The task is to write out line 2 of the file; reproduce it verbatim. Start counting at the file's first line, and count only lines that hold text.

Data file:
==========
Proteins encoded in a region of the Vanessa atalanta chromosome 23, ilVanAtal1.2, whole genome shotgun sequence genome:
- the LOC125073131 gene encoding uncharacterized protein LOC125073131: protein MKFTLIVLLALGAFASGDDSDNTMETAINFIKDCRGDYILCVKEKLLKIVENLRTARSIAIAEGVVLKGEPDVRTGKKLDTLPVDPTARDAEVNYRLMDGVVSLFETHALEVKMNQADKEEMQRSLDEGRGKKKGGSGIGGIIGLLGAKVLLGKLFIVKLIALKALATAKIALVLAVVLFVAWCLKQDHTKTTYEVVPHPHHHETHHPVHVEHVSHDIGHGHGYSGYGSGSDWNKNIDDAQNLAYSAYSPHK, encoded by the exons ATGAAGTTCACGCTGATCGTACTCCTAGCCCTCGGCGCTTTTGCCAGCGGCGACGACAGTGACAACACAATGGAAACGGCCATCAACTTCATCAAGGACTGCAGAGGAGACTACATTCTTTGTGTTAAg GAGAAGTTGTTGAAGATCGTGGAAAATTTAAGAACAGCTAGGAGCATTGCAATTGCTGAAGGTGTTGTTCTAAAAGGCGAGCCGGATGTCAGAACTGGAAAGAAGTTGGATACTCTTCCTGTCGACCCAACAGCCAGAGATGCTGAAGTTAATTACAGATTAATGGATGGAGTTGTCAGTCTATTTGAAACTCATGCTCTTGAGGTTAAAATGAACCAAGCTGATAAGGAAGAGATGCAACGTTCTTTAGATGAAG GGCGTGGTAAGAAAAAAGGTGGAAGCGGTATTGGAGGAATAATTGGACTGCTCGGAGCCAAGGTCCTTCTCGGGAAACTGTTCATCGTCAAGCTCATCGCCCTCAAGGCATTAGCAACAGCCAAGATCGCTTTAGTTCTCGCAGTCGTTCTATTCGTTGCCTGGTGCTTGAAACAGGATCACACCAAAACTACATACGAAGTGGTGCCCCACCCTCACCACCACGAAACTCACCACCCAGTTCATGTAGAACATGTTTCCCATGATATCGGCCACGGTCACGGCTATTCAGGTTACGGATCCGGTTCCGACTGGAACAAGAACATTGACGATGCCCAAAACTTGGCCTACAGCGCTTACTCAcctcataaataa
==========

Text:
- the LOC125073131 gene encoding uncharacterized protein LOC125073131: protein MKFTLIVLLALGAFASGDDSDNTMETAINFIKDCRGDYILCVKEKLLKIVENLRTARSIAIAEGVVLKGEPDVRTGKKLDTLPVDPTARDAEVNYRLMDGVVSLFETHALEVKMNQADKEEMQRSLDEGRGKKKGGSGIGGIIGLLGAKVLLGKLFIVKLIALKALATAKIALVLAVVLFVAWCLKQDHTKTTYEVVPHPHHHETHHPVHVEHVSHDIGHGHGYSGYGSGSDWNKNIDDAQNLAYSAYSPHK, encoded by the exons ATGAAGTTCACGCTGATCGTACTCCTAGCCCTCGGCGCTTTTGCCAGCGGCGACGACAGTGACAACACAATGGAAACGGCCATCAACTTCATCAAGGACTGCAGAGGAGACTACATTCTTTGTGTTAAg GAGAAGTTGTTGAAGATCGTGGAAAATTTAAGAACAGCTAGGAGCATTGCAATTGCTGAAGGTGTTGTTCTAAAAGGCGAGCCGGATGTCAGAACTGGAAAGAAGTTGGATACTCTTCCTGTCGACCCAACAGCCAGAGATGCTGAAGTTAATTACAGATTAATGGATGGAGTTGTCAGTCTATTTGAAACTCATGCTCTTGAGGTTAAAATGAACCAAGCTGATAAGGAAGAGATGCAACGTTCTTTAGATGAAG GGCGTGGTAAGAAAAAAGGTGGAAGCGGTATTGGAGGAATAATTGGACTGCTCGGAGCCAAGGTCCTTCTCGGGAAACTGTTCATCGTCAAGCTCATCGCCCTCAAGGCATTAGCAACAGCCAAGATCGCTTTAGTTCTCGCAGTCGTTCTATTCGTTGCCTGGTGCTTGAAACAGGATCACACCAAAACTACATACGAAGTGGTGCCCCACCCTCACCACCACGAAACTCACCACCCAGTTCATGTAGAACATGTTTCCCATGATATCGGCCACGGTCACGGCTATTCAGGTTACGGATCCGGTTCCGACTGGAACAAGAACATTGACGATGCCCAAAACTTGGCCTACAGCGCTTACTCAcctcataaataa